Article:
On the west of the county, soil types are largely seasonally wet, base-rich, but mildly acidic loam and clay. There are, however, several pockets of highly fertile lime-rich loam and clay alongside free-draining loam. The east tells a different story and is predominantly made up of free-draining, lime-rich, loamy soils, with patches of base-rich, but mildly acidic loam and clay.

With a temperate maritime climate, Rutland is well-positioned to escape any extreme weather, hot or cold. With summer temperatures peaking at around 21ºC (70ºF), temperatures across the winter months average at just above 1ºC (33ºF). Rutland’s annual rainfall across the county stands at around 600mm (24”).

Rutland’s parks and gardens

With Rutland’s small footprint, parks and gardens in the county are in relatively short supply. However, alongside Rutland’s most famous garden attractions, there are several gardens of interest just a stone's throw beyond the county lines that offer colour and interest all year round.

Barnsdale Gardens, just east of Oakham, are an inspiration for all gardeners and horticulturalists. Covering just 8 acres, Barnsdale squeezes in a wonderful 38 individual gardens and has been called “a theme park for gardeners”!

Created by former Gardener’s World presenter, Geoff Hamilton, and used as the show’s base, Barnsdale is something special and features plenty of inspirational highlights. With most gardens being the size of a typical house garden, there’s much to explore in each space without feeling overwhelmed, all giving you the inspiration you need for your own garden.

Over a visit of several hours, don’t miss the Rose garden with over 50 varieties to fill up your senses, the Country garden with its woodland walk, herb garden, and herbaceous border, Versailles with its formal design and stunning borders, and the First Time garden, designed to help novice gardeners with what to plant and where to plant it.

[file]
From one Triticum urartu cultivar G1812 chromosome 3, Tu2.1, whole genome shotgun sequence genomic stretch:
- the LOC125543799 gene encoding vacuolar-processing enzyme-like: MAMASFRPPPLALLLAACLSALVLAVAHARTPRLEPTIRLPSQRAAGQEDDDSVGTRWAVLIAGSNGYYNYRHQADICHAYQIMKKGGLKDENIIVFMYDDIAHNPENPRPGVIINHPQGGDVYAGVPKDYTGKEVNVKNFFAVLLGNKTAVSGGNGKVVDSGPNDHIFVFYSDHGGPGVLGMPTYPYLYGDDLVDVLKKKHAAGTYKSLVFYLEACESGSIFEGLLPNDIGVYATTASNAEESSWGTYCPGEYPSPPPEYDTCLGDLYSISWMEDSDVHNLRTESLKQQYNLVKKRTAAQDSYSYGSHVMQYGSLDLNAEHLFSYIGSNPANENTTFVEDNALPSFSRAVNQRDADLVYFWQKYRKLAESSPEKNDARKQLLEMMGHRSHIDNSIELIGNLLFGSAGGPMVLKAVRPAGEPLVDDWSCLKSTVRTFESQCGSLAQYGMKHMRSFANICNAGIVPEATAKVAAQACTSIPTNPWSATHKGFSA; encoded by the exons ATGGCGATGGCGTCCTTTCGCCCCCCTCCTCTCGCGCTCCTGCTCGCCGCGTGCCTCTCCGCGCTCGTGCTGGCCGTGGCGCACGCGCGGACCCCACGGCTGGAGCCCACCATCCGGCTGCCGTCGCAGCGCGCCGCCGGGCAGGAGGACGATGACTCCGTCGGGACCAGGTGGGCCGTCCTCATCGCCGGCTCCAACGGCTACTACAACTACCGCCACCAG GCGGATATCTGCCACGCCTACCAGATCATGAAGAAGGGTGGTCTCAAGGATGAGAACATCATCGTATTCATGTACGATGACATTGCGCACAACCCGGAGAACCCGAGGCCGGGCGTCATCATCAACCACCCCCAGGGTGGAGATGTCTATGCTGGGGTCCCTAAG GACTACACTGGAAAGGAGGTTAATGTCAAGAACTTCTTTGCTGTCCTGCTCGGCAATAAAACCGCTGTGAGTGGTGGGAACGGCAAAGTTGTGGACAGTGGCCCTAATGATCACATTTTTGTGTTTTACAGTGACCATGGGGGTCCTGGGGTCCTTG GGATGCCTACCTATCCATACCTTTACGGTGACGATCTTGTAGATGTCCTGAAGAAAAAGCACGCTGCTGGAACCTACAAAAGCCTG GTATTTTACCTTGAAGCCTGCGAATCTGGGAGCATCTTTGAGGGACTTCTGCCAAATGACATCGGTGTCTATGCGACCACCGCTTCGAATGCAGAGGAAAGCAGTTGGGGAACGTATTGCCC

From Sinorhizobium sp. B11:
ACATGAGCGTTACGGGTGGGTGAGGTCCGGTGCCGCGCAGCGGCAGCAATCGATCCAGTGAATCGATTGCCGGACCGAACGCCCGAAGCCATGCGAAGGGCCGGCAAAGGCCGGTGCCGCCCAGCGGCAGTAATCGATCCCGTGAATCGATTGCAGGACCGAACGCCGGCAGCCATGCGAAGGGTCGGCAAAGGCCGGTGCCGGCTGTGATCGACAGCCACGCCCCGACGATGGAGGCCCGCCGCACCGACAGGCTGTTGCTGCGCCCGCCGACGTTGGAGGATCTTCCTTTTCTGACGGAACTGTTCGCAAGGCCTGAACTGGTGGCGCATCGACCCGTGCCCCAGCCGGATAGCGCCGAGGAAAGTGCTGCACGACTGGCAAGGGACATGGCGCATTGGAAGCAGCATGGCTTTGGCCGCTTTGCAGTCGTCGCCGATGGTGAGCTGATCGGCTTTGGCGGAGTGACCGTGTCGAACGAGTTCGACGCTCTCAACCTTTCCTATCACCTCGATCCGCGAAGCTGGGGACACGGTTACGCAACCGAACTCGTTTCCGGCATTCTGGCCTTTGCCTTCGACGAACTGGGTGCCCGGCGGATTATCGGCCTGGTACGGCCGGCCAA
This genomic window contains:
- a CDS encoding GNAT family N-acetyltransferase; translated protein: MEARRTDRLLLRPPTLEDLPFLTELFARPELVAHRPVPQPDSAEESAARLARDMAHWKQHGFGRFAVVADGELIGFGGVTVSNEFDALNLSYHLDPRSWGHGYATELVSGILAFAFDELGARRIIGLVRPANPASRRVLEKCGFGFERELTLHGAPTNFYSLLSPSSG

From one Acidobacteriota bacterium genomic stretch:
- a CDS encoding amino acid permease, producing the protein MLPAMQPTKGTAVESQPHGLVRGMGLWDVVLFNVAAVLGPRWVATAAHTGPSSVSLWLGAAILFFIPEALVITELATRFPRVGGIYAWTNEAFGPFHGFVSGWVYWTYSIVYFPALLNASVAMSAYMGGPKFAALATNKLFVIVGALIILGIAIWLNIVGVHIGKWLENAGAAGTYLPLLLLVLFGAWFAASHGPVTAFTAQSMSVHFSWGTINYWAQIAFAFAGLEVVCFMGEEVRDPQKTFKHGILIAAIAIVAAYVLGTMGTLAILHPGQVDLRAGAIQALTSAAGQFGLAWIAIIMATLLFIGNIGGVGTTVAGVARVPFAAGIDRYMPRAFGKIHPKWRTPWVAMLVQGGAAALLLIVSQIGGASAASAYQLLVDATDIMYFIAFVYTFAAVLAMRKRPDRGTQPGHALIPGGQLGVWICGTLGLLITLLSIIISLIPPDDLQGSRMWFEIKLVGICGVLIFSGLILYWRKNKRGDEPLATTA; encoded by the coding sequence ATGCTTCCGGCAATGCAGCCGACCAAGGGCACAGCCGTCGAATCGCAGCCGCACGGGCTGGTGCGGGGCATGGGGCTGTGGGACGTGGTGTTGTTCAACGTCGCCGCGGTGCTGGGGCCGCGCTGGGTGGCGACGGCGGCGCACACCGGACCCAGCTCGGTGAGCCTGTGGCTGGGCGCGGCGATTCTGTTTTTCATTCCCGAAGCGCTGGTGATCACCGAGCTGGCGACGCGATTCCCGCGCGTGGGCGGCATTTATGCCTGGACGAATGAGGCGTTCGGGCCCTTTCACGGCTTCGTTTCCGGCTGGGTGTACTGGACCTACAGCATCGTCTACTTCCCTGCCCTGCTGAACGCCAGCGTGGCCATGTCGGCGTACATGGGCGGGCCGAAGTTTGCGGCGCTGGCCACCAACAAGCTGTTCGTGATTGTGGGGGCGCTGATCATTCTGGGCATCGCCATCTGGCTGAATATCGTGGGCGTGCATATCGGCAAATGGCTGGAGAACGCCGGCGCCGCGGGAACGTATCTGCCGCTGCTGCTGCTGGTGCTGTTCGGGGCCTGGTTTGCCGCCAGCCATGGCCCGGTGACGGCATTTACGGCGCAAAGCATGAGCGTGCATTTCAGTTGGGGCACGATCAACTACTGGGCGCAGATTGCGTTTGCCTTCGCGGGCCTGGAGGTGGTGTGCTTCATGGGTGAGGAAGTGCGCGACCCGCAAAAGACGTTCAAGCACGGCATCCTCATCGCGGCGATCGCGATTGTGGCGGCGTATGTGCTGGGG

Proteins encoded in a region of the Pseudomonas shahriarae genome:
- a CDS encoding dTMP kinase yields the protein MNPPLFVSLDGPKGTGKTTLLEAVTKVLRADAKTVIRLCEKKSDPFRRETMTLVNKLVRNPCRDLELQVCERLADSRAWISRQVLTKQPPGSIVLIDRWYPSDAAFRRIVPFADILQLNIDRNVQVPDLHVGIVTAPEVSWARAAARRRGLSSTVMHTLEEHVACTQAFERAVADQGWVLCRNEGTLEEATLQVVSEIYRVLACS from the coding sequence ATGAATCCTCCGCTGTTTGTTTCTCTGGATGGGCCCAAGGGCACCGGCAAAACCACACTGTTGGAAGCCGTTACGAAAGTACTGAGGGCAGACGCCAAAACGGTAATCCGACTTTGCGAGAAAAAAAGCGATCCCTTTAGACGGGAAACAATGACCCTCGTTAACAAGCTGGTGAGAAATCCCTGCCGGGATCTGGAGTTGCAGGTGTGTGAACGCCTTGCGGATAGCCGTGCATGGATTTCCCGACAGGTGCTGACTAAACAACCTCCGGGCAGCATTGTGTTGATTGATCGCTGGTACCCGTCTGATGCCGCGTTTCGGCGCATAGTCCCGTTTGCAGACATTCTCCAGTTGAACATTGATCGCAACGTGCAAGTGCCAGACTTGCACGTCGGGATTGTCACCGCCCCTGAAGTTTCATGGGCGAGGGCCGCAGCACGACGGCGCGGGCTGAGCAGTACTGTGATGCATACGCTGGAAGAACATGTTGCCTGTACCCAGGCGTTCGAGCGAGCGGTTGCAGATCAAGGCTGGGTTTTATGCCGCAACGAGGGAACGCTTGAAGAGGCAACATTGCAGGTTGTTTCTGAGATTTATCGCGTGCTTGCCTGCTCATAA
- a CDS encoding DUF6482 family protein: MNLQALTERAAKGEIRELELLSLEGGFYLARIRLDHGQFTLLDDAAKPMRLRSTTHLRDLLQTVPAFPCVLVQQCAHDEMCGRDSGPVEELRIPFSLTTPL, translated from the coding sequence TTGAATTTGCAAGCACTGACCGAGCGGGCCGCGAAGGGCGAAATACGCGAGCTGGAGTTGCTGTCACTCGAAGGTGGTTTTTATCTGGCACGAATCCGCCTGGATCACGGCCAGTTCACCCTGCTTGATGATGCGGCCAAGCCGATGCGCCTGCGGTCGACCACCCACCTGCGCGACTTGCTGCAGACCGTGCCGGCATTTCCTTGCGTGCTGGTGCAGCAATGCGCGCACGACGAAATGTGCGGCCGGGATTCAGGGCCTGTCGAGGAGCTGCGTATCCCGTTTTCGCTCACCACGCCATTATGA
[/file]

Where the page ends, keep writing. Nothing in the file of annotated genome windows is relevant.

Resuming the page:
Clipsham Yew Tree Avenue and Wood near Stretton is part of the wider Clipsham Park. The avenue itself is over 200 years old, measures 500 metres long, and was once used as the main carriageway to Clipsham Hall. Containing more than 150 Yew trees, all clipped and trimmed into shapes, objects, and animals for added interest, the area is a peaceful retreat, perfect for walking and exploring.

Just across the northern border into Lincolnshire, you’ll find Easton Walled Gardens. Set in 12 acres, the peaceful gardens include a range of different areas. Highlights include the Meadows, a two acre space dedicated to different meadow styles filled with spring bulbs and summer scent and colour. You’ll find the bright and seasonal Velvet Border, the White Space garden with contemporary displays, lawns and borders, and the Cottage garden filled with raised beds and a tranquil water feature.

Across the southern border into Northamptonshire, Deene Park near Corby features a wonderful set of formal gardens inside the grounds of a historic country manor house. There’s lots to explore across several gardens, including the Golden garden with perennial aconites, irises, and crocosmia, the Rose garden with many varieties providing rich colour and scent across the summer, and the box hedge parterre with geraniums, nepeta, and salvias as well as four topiary teapots. There are also acres of parkland estate to enjoy with walking routes, footpaths, and bridleways.